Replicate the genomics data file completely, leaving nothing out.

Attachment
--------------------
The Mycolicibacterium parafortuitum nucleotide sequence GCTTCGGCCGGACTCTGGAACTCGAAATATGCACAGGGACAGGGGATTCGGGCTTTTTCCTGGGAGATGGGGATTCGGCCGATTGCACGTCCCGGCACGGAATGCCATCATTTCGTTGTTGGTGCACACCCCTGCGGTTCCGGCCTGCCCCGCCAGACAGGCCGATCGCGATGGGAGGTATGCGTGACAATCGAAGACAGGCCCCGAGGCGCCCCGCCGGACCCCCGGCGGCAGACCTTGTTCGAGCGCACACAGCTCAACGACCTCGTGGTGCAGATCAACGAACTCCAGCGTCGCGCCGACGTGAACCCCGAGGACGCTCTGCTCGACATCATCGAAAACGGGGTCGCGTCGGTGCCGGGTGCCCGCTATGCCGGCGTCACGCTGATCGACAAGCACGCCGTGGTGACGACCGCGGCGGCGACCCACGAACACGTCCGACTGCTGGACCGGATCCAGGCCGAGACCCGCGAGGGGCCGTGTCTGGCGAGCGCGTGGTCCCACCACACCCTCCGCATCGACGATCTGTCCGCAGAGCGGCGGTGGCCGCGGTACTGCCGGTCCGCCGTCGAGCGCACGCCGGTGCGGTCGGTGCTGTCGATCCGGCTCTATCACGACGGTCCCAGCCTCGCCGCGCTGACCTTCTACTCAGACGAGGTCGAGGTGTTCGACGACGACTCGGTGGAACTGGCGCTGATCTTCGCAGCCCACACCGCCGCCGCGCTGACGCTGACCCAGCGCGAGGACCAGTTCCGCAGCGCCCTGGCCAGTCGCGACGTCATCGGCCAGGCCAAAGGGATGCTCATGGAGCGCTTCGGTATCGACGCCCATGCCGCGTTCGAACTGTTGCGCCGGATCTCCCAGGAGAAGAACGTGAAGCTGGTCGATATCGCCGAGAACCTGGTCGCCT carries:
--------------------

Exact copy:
The Mycolicibacterium parafortuitum nucleotide sequence GCTTCGGCCGGACTCTGGAACTCGAAATATGCACAGGGACAGGGGATTCGGGCTTTTTCCTGGGAGATGGGGATTCGGCCGATTGCACGTCCCGGCACGGAATGCCATCATTTCGTTGTTGGTGCACACCCCTGCGGTTCCGGCCTGCCCCGCCAGACAGGCCGATCGCGATGGGAGGTATGCGTGACAATCGAAGACAGGCCCCGAGGCGCCCCGCCGGACCCCCGGCGGCAGACCTTGTTCGAGCGCACACAGCTCAACGACCTCGTGGTGCAGATCAACGAACTCCAGCGTCGCGCCGACGTGAACCCCGAGGACGCTCTGCTCGACATCATCGAAAACGGGGTCGCGTCGGTGCCGGGTGCCCGCTATGCCGGCGTCACGCTGATCGACAAGCACGCCGTGGTGACGACCGCGGCGGCGACCCACGAACACGTCCGACTGCTGGACCGGATCCAGGCCGAGACCCGCGAGGGGCCGTGTCTGGCGAGCGCGTGGTCCCACCACACCCTCCGCATCGACGATCTGTCCGCAGAGCGGCGGTGGCCGCGGTACTGCCGGTCCGCCGTCGAGCGCACGCCGGTGCGGTCGGTGCTGTCGATCCGGCTCTATCACGACGGTCCCAGCCTCGCCGCGCTGACCTTCTACTCAGACGAGGTCGAGGTGTTCGACGACGACTCGGTGGAACTGGCGCTGATCTTCGCAGCCCACACCGCCGCCGCGCTGACGCTGACCCAGCGCGAGGACCAGTTCCGCAGCGCCCTGGCCAGTCGCGACGTCATCGGCCAGGCCAAAGGGATGCTCATGGAGCGCTTCGGTATCGACGCCCATGCCGCGTTCGAACTGTTGCGCCGGATCTCCCAGGAGAAGAACGTGAAGCTGGTCGATATCGCCGAGAACCTGGTCGCCT carries: